US coronavirus deaths could reach 170,000 by October with second wave expected to hit in September: Report

Deaths are predicted to remain fairly level through August and begin to rise again in the fourth week of August with a more pronounced increase during September, says University of Washington's Covid-19 model


                            US coronavirus deaths could reach 170,000 by October with second wave expected to hit in September: Report
(Getty Images)

A Covid-19 model, which is followed by the US Centers for Disease Control and Prevention (CDC), is now forecasting 169,890 deaths in the US by October 1, with a possible range between 133,201 and 290,222. The projections made by the University of Washington’s Institute for Health Metrics and Evaluation (IHME) suggests a second wave of Covid-19 beginning September 15 in the US. According to the analysis, deaths nationwide are predicted to remain fairly level through August and begin to rise again in the fourth week of August with a more pronounced increase during September. Some states will see the increase earlier due to increased mobility and relaxation of social distancing mandates, says the Covid-19 model.

The states with the earliest uptick in deaths are Florida, Arizona, Georgia, and Colorado, according to current modeling. States with the highest numbers of deaths by October 1 include New York, New Jersey, California, and Michigan. “If the US is unable to check the growth in September, we could be facing worsening trends in October, November, and the following months if the pandemic, as we expect, follows pneumonia seasonality. We hope to see our model proven wrong by the swift actions governments and individuals take to reduce transmission,” says IHME Director Dr Christopher Murray. 

The model includes data through June 6. Large gatherings in some states due to the lifting of social distancing restrictions, gatherings on national holidays, and public protests are reflected in the general trend toward increased mobility. The model currently takes into account factors such as mobility data, testing, pneumonia seasonality, mask use, population density, air pollution, low altitude, annual pneumonia death rate, smoking, and self-reported contacts. Based on IHME’s analysis, mask use results in up to 50% reduction in transmission of the new coronavirus. Experts say that increasing travel in some states, as well as the overlap with the flu season, are likely to impact hospital demand for services in fall and winter. As of June 12, more than 2,023,380 coronavirus cases have been reported from across the US, and over 113,810 Americans have died.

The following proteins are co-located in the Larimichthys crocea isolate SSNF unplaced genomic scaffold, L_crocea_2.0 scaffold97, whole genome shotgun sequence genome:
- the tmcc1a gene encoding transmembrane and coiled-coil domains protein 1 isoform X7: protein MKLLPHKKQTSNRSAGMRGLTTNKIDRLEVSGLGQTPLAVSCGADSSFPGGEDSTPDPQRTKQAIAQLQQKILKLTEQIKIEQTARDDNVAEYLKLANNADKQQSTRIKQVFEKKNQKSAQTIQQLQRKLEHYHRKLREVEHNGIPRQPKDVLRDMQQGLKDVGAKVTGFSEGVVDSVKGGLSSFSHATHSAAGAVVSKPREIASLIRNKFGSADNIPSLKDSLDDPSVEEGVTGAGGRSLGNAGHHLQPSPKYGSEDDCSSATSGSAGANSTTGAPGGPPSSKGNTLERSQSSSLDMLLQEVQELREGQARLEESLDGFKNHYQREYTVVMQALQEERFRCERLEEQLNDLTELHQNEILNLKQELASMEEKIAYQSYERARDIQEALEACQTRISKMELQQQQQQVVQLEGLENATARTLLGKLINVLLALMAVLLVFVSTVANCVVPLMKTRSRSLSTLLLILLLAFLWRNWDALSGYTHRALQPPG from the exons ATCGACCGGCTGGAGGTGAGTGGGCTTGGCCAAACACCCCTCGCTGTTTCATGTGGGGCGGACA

States with the highest numbers of coronavirus deaths by October 1 include New York, New Jersey, California, and Michigan, says IHME. (Getty Images)

 

Additional 100,000 Americans will die by September, says expert

A Harvard health expert said he expects an additional 100,000 deaths in the US by September. Dr Ashish Jha, director of the Harvard Global Health Institute, told CNN that he expects the country to hit 200,000 deaths in September. The dire prediction exceeds the IHME model estimates.

“If you look at where we are as a country, between 800 and 1000 Americans are dying (from coronavirus) every day. Even if you took the low end of that (800), that’s 25,000 deaths a month. And over the next three months, that’s an additional 75,000. That’s by the time we get into early September. Unless we change course, even if we don’t have the increase in cases, even if we keep things flat, I think it is reasonable to expect that we are going to hit 200,000 deaths sometime during the month of September,” said Dr Jha. He added, “I think that is catastrophic, I think that is not something we have to be fated to live with. We can change course. We can change course today. But we have to make that decision to do it differently. Otherwise, that’s what we are looking at. And that’s just through September. The pandemic won’t be over in September. So, I'm really worried about where we're going to be in the weeks and months ahead.”

Dr Jha said that the US is the only major country in the world that opened back up without really getting the cases as down low as it needed to. “We are also one of the few advanced countries that don't really have a robust testing and tracing infrastructure. Put all of that together, and we have made this whole situation far riskier. I have always argued we can open up safely and get our economy back. But we have to do it smartly, and we are just not doing it the way we need to,” he said. Dr Jha stressed that people should continue to maintain social distancing, wear masks, and to “put pressure” on the government to ramp up testing and contact tracing efforts. “That’s what both keep lives saved and lets the economy open up safely and I just can’t understand why the federal government hasn’t taken that on as a bigger priority. 



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